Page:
In order to take the first steps in building this community, the TAHMO Sensor Design Competition is being organised (deadline 1 March 2013, extension possible upon request) among African campuses, engineering societies, research centres and technology communities. The objective of this competition is to design a sensor that measures a weather or hydrological variable and is both inexpensive and robust, but also requires zero maintenance for two years. Among parties that have shown their interest in participation are the Bahir Dar University (Ethiopia), the University of Ibadan (Nigeria), the Kenya Polytechnic University College and the Ghana Institution of Engineers.

Of course, we would like to expand the TAHMO community as vastly as possible. We therefore would like to encourage everyone who is interested to join our community and participate in discussions on or More information on the TAHMO project and the competition can be found on Together we can make TAHMO work!

Initially this blog was meant as a place to report from development in rural areas around the world. I am therefore very happy to introduce the new label "guest writer" to my blog and proudly publish this blog post contributed by Nick. I hope this will motivate other to contribute to this blog too!

Friday, February 1, 2013

Nile Goblet a new open source tool for suitability analysis applied to rainwater management in the Ethiopian Blue Nile

This is my 100st post on my blog, and I kept this magic number to introduce the Nile Goblet tool to you, an open-source GIS solution, which is also the major output my two years work in Ethiopia.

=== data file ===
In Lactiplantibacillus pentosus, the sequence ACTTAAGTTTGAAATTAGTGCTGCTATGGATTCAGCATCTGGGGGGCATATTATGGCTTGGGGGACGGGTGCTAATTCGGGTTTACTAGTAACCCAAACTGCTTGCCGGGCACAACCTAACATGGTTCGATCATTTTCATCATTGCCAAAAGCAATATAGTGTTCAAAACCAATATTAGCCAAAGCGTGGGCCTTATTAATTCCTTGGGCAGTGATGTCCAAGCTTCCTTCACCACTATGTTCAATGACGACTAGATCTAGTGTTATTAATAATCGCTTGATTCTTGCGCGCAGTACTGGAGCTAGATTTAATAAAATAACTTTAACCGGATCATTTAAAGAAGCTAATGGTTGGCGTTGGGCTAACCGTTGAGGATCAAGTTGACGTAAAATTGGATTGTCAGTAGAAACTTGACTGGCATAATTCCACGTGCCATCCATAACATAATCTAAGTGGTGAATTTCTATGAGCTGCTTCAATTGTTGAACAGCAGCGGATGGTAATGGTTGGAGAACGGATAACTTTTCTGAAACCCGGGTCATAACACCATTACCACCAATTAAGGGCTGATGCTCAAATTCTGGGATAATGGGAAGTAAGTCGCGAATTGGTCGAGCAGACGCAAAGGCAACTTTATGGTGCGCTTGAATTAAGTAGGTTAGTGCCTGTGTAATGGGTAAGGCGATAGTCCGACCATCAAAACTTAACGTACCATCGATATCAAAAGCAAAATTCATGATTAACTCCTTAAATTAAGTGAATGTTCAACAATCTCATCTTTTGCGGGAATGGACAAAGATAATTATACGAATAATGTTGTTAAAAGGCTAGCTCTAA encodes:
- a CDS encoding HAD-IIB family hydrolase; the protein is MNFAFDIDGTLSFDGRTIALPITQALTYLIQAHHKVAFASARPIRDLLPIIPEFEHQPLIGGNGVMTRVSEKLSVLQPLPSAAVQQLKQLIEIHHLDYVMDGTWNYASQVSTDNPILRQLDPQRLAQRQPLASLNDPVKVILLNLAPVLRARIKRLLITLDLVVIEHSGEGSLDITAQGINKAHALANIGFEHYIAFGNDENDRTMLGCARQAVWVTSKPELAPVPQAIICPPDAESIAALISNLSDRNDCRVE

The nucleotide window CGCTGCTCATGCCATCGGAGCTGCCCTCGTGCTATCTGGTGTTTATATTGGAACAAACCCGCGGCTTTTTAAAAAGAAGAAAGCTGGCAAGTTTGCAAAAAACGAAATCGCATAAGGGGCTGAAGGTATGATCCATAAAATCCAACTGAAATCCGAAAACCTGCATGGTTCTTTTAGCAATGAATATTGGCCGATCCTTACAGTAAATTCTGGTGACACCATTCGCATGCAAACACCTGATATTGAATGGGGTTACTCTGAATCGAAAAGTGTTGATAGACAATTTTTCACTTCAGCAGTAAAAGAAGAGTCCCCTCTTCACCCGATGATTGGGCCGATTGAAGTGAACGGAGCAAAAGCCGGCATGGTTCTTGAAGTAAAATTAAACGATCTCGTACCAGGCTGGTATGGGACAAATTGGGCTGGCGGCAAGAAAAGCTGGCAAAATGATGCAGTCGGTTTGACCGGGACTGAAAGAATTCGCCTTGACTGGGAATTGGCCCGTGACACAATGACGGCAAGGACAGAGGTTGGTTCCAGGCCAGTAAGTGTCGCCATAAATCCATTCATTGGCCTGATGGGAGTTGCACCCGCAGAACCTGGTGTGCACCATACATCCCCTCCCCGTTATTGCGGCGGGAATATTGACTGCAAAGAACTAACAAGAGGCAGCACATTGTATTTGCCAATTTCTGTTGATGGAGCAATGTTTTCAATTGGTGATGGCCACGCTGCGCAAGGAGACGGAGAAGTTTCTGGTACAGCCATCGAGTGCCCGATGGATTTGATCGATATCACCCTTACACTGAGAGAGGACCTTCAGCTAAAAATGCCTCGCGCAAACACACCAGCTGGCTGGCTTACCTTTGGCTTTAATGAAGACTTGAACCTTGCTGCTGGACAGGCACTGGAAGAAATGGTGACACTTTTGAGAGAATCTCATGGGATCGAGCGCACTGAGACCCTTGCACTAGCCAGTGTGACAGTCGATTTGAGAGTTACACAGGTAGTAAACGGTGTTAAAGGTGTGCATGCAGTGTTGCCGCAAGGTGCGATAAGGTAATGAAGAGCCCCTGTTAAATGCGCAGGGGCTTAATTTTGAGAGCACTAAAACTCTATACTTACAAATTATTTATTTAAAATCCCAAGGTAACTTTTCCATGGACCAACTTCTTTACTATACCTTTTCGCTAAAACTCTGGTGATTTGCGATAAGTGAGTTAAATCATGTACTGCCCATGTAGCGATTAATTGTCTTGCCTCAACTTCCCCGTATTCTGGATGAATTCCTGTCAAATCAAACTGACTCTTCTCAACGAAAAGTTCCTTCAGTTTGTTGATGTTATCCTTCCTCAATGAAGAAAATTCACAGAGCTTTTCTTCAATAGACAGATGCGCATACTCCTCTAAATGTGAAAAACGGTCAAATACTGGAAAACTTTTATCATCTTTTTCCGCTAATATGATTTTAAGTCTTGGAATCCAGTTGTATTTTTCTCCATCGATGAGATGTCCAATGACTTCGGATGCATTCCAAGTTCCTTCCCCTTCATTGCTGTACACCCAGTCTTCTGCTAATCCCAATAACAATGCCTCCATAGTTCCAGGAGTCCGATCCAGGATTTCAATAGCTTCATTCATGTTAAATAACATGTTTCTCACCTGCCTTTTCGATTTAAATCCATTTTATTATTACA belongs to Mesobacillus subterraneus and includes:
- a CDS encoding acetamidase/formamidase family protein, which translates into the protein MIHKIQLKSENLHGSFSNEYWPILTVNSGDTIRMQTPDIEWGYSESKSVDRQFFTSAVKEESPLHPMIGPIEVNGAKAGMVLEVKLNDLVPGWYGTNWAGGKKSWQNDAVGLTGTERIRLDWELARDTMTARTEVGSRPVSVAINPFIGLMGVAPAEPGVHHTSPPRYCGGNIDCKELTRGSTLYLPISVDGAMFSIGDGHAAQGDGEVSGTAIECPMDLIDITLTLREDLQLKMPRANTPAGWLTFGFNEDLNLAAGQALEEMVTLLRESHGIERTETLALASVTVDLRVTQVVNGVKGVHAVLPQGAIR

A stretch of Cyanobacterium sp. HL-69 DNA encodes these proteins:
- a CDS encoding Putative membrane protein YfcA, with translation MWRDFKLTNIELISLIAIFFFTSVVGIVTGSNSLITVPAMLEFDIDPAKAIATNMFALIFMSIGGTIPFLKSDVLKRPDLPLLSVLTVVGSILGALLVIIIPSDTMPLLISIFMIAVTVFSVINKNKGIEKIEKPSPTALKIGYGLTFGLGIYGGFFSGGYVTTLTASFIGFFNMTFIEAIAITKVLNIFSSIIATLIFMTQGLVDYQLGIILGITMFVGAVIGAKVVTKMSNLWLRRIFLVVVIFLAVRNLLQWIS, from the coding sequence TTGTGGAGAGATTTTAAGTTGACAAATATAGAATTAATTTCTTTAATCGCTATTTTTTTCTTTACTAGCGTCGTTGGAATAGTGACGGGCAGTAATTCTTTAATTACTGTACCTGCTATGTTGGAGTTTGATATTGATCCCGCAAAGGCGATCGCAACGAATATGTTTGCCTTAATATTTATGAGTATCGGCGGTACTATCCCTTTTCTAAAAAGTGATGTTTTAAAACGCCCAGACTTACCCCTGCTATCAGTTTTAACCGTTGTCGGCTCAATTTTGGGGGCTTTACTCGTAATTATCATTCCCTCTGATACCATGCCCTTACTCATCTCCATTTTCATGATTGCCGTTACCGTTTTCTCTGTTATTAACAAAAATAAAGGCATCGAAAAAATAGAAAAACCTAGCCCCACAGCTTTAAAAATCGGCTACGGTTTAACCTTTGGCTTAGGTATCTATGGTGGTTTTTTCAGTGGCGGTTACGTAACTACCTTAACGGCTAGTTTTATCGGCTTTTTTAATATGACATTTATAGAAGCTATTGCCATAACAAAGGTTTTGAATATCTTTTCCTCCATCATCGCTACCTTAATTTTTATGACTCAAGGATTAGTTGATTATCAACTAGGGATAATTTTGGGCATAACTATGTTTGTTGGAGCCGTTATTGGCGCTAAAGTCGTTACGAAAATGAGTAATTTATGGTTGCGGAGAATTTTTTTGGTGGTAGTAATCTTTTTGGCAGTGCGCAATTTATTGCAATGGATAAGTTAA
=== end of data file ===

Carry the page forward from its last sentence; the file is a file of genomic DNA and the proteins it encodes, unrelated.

Suitability analysis is a procedure within the geographical information systems (GIS) that identifies location where a given practice or technology is suitable. It is therefore an important tool for targeting  interventions on the ground and develops context specific policies.

The Nile-Goblet tool is an open source GIS software that allows to perform suitability maps easily without any prior GIS knowledge once the database is ready. Policy maker and practitioners can input their knowledge about a given practice/technology and learn from their maps. Because the mapping procedure is very transparent, users will understand and trust the resulting maps. Hopefully this understanding will allow to policy makers to move away from blanket approaches, and practitioners involve with communities based on a set of option based on scientific knowledge that fit the context.
The user interface of the Nile Goblet tool
Databases can be create for micro watershed, basins/regions or countries. New maps can be added to the tool in ascii format with WGS84 geographic coordinate system. The manual coming with the tool show how to prepare new layers in ArcGIS software or in Grass, an open source GIS software ( . 

This tool has been developed for the Nile Basin Challenge Program ( and for the Ethiopian context, where best practices for rainwater management are well known. Nonetheless the adoption of many of these practices are still low, mainly because they have been promoted in location where they are not suitable, or have not been combined with synergistic practices that would result into real benefits for farmers. Rainwater management practices therefore need to be combined at landscape scale to form rainwater management strategies. To fit the need of integrated watershed management, the Nile Goblet tool also allows to combine practices at landscape scale.  
The suitability map for mango created in the Nile Goblet tool
The tool comes with a database, that includes all the freely available layers for the Nile relevant to water management, as well as  a sample of rainwater management practices which suitability has been based on the “integrate participatory watershed management guidelines” from the ministry of agriculture (check the guidelines and

The tool has been tested during several trainings and learning event and the major key players in water management in Ethiopia could be reached out. All trainings were overbooked, and most participants have welcomed the tool with great enthusiasm. Time will show if it will truly be taken up!